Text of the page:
Friends of Maple Grove presents David Holzman in Concert

When:
August 1, 2020 @ 4:00 pm – 5:00 pm
2020-08-01T16:00:00-04:00
2020-08-01T17:00:00-04:00
Where:
Friends of Maple Grove
84-15 127th St
Jamaica, NY 11415
USA
Cost:
Free
Contact:
The Center at Maple Grove Cemetery
3478786613
Friends of Maple Grove presents David Holzman in Concert @ Friends of Maple Grove | New York | United States

Join us this Saturday August 1st, 2020 4:00 pm for a special online concert by renowned pianist and music educator David Holzman. Friends of Maple Grove Cemetery is presenting a short talk by David and excerpts from his February “A Celebration” concert at the DiMenna Center.

To learn more about this remarkable musician: http://battlemuse.com/biography.htm
Event link: https://www.facebook.com/events/1678632245617507/

This concert is dedicated to the Delano Family.
Ransom Delano (1827-1891) & Charity Demarest Delano (1826-1898) at Maple Grove.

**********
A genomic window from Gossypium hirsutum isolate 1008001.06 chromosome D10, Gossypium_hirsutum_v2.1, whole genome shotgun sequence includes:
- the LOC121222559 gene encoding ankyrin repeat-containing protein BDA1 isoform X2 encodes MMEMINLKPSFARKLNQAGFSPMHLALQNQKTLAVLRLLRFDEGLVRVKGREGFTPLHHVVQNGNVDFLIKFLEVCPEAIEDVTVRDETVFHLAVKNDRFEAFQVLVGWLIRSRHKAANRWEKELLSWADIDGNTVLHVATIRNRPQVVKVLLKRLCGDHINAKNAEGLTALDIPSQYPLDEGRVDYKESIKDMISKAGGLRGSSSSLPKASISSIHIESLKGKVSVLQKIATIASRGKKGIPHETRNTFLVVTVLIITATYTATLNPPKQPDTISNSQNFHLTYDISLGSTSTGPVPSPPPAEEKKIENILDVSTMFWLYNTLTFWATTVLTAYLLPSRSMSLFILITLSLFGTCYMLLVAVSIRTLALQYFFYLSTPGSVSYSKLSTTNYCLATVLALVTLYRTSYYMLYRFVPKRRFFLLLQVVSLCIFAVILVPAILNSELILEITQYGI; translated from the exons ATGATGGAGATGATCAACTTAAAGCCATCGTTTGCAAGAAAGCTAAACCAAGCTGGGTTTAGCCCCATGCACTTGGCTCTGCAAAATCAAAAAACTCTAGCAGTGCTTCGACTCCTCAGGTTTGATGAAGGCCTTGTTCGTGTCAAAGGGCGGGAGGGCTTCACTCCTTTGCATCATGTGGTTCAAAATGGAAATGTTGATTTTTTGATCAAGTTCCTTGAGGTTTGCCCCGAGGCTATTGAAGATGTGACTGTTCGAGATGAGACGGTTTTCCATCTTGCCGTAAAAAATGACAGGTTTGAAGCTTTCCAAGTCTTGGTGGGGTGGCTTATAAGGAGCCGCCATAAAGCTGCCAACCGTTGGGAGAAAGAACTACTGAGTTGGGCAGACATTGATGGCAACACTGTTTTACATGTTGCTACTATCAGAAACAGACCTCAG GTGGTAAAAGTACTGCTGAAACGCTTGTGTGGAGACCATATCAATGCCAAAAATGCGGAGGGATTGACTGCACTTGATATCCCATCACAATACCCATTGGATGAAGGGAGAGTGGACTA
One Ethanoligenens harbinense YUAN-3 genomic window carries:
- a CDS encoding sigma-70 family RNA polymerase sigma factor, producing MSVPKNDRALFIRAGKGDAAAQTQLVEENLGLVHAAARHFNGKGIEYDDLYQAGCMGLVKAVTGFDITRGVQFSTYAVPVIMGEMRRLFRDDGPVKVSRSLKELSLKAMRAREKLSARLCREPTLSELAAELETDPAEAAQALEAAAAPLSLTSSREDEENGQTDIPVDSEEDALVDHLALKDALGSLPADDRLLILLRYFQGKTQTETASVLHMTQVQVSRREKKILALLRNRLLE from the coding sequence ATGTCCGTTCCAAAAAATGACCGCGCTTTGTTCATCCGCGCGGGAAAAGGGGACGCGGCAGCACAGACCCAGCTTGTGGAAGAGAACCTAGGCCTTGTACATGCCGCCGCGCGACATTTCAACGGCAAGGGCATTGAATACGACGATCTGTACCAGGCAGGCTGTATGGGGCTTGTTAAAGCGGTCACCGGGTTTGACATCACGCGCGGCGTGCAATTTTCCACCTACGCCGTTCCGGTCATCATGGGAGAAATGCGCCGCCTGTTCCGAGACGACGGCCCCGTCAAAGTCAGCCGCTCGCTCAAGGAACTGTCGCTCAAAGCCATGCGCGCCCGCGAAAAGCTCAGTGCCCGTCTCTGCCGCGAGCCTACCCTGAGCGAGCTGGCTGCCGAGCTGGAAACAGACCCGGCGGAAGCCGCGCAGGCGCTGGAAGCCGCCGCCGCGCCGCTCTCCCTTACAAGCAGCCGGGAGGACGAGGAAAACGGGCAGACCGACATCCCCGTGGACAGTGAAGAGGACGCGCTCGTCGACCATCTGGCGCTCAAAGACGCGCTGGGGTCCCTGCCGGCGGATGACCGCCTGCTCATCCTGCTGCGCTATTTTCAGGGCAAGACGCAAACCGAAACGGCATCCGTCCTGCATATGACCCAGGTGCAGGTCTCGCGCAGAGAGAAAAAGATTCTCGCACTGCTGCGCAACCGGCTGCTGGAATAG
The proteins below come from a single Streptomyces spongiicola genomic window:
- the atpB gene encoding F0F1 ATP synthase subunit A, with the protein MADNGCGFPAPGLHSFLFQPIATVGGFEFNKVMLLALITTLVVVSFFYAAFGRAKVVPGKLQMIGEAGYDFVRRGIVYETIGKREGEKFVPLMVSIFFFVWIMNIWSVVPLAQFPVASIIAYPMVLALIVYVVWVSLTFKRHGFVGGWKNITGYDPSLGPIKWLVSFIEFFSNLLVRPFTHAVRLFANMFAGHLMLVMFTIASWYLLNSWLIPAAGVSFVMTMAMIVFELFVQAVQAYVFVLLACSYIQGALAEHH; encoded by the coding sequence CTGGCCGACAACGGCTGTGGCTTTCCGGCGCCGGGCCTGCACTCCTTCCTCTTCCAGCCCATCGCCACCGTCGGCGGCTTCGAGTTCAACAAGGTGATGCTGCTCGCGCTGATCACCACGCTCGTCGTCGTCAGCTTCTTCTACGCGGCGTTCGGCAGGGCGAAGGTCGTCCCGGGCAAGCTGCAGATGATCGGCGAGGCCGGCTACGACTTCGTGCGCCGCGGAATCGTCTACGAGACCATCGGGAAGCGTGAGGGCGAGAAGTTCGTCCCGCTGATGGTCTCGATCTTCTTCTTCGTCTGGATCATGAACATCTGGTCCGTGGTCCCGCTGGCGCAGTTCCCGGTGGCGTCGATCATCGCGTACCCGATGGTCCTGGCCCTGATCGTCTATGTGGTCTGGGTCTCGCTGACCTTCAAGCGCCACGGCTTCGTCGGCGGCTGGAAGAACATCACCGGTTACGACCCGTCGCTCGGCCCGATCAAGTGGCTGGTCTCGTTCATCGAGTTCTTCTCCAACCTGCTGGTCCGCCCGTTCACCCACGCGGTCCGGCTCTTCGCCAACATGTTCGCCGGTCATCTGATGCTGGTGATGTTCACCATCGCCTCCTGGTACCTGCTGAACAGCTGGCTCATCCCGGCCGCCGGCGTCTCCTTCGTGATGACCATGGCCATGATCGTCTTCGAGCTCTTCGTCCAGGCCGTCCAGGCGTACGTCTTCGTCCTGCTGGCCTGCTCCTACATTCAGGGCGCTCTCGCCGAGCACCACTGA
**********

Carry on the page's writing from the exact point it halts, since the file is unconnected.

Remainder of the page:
Ransom R Delano was born into a large family in Cortland County New York. The Delano family can be traced back to the 2nd ship to arrive at Plymouth Colony in Massachusetts in the 1600’s and President Franklin Delano Roosevelt is also descended from this family through his mother. Ransom Delano met Charity Demarest in 1844 when he came to the New York Institute for the Blind in Manhattan at age 20. Charity had also come from upstate New York to the institute two years earlier. They had both lost their sight due to illness. In 1854 they married and continued to live on the West Side of Manhattan not far from the Institute which was at 9th Ave. & 34th St. It is now known as the NY Institute for the Education of the Blind and is located in the Bronx. Ransom is listed in the Manhattan directories as working at several different trades from the 1860’s to the 1880’s and is listed as an upholsterer, mattress maker and brush maker. There is an article called Double Eagles for the Blind in the New York Herald in 1887, where the couple were among 500 blind people who came to the office of the Commissioners of Charities and Correction to be given an annual gift of $40 in the form of two twenty dollar gold pieces. The Superintendent knew almost every face and “pleasantly greeted them in turn.” Most of the men were employed as mattress makers, brush makers, piano tuners and musicians.

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